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Three Indicators to Start You Down the Technical Analysis Path - Part Two

We started the conversation about the three indicators you can use to start you down the technical analysis path in Three Indicators to Start You Down the Technical Analysis Path - Part One. If you haven’t read it, I recommend starting there. The following information builds on that article by tying it all together. 


Here’s a quick reminder of the three basic types of technical tools and indicators: 

  1. Candlesticks capture the open, close, high and low prices for a given period of time, as well as the overall intensity and direction of trading.
  2. Moving averages provide a weighted look at what prices have been doing during various intervals of the recent past and can also give a good glimpse into market sentiment. 
  3. Fibonacci retracements are based on the golden ratio and the sequence of numbers studied by Fibonacci. These sequences are found everywhere in nature, and at some point, traders noticed that price movements and ensuing retracements can correlate to them as well.  

How the indicators work together 

The following series of charts layers the technical analysis indicators together to give a more complete picture. 

Three Indicators Part 2 Embedded 1Source: Reuters 

Setting up your graph with a candlestick pattern will help you identify trading patterns. Before adding more technical tools, take a second to identify obvious trends. 

Three Indicators Part 2 Embedded 2Source: Reuters 

This chart shows short-term trends up and short-term trends down, but by drawing support and resistance lines, you can identify a long-term range pattern. 

Three Indicators Part 2 Embedded 3Source: Reuters 

Simple moving averages of 50, 100 and 200 days remove the noise from strong market moves and allow you to identify levels where the market has traded the most for a specific period.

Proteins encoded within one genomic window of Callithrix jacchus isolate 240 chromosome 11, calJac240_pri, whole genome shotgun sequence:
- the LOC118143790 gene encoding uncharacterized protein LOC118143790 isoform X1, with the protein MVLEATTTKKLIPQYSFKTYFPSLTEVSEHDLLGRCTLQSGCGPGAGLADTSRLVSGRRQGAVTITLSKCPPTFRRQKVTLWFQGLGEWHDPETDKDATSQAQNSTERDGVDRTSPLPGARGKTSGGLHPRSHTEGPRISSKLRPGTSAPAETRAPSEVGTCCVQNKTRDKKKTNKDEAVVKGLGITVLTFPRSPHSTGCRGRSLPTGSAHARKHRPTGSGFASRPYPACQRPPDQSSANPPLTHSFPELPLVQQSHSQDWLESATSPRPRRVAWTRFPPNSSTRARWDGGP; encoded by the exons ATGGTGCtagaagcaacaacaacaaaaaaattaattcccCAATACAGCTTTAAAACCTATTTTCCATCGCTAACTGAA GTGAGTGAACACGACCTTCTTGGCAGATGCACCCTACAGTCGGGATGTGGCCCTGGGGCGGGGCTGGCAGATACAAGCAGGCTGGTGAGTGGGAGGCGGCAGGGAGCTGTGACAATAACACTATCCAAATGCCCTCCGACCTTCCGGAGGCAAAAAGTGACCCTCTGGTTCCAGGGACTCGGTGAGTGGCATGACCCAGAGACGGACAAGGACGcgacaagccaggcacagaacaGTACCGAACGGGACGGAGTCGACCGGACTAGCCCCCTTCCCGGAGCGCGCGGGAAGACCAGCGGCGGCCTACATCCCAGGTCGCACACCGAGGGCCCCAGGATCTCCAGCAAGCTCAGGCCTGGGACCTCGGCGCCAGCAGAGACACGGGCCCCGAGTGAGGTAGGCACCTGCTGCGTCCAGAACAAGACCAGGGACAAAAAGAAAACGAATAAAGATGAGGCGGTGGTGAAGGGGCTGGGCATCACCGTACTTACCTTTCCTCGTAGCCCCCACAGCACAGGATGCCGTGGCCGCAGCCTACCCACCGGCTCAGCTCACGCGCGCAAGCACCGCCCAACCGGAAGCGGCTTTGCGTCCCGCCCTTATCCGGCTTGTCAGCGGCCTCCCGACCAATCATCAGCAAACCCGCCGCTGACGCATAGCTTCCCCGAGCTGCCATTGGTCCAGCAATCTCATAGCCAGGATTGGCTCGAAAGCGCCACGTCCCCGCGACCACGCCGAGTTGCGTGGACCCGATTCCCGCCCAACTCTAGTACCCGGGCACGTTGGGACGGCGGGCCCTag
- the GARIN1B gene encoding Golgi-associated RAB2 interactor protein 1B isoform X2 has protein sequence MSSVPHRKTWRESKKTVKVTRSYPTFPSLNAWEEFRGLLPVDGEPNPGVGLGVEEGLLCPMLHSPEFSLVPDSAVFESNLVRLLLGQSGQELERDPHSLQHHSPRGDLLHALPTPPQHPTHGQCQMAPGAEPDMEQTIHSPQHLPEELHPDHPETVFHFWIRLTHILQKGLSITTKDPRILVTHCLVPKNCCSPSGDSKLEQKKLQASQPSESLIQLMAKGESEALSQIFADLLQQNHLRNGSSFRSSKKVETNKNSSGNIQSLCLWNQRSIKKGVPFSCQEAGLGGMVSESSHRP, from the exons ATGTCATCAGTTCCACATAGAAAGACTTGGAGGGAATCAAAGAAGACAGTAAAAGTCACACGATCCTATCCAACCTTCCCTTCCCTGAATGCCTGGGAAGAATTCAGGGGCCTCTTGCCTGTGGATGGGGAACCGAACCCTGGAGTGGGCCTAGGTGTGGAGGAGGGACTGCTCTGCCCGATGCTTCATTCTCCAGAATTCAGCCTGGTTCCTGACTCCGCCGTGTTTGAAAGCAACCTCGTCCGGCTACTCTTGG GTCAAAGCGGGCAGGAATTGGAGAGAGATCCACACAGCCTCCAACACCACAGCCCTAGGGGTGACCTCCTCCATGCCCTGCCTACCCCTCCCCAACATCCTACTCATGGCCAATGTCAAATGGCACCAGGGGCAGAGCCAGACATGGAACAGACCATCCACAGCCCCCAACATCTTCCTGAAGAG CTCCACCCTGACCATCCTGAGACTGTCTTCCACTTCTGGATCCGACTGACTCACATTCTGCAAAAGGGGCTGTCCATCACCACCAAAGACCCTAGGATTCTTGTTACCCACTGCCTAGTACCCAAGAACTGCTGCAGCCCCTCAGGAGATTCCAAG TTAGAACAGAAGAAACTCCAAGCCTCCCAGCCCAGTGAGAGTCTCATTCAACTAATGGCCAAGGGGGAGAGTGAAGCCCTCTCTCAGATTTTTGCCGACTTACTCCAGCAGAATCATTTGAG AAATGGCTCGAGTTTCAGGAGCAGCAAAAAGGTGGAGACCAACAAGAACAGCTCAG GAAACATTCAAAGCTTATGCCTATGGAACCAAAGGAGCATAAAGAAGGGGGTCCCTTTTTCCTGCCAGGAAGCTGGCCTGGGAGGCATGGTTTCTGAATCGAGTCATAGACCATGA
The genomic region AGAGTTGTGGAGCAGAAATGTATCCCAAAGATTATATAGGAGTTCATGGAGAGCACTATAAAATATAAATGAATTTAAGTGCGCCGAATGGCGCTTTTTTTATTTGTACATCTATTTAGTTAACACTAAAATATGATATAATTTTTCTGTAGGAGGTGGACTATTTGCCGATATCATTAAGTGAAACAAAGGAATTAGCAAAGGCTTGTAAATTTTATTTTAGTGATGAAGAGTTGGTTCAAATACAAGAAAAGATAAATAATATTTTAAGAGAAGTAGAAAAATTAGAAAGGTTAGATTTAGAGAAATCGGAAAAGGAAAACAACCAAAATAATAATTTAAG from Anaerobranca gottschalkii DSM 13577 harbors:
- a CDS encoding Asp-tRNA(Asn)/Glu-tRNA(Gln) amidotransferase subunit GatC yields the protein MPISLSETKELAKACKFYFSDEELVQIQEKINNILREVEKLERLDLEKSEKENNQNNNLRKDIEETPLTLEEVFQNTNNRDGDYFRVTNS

Three Indicators Part 2 Embedded 4Source: Reuters 

A Fibonacci retracement will confirm the technical levels identified by other technical tools and will give us additional support and resistance levels that other market participants are using as well. 

How did we do? 

The main goal of a technical analysis is to complement your market analysis based on fundamental factors. In this historical case: 

  • We were able to identify strong support levels defined by lower and higher market prices during a specific period, and we marked them with red lines.
  • These technical levels were confirmed by the Fibonacci retracement that tell us market prices tend to move up or down in a numerical relation. 
  • Additionally, the 50-, 100- and 200-day moving averages have given us levels that represent a compromise between buyers and sellers, meaning that on average, these are the levels where buyers and sellers have come to an agreement the most. 

This technical and statistical information will add value to your market analysis and will be most important when fundamental factors are affecting market prices but their full impact is yet to be confirmed.  

One common example of this is when there is damage to a crop that will affect its supply and make its price move. Until there is a clear understanding of the damage and its impact, the market will trade within technical levels because that is the information readily available. As more fundamental information arrives, the market price will adjust accordingly and may still follow some of those support and resistance levels set in your original technical analysis. 

Take the leap 

Technical analysis can provide a powerful context to price movements and help you decipher the sentiment of the market, and the three described above are just the beginning. 

Technical analysis should be paired with caution, of course. Its conclusions may differ from the conclusions reached purely from the fundamentals. It presupposes that market prices have already absorbed all the fundamental information and biases that are available. Finally, it assumes some basic philosophies such as that history repeats itself, that the market moves in trends and that the market is essentially irrational. 

Keeping these caveats in mind, there is real value in using technical analysis. In particular, it provides a rich view of what other market participants are likely thinking. In fact, because so many participants use its principles, this may be its most powerful aspect – simply understanding what many other people are likely to assume about the market’s trends. Without this information, you may have blinders on as you make your own decisions about how prices will move in the near future. 

For this reason, if you have been hesitant to start using technical analysis, you may be at a disadvantage. It could be time to let go of your reluctance and take the leap. 


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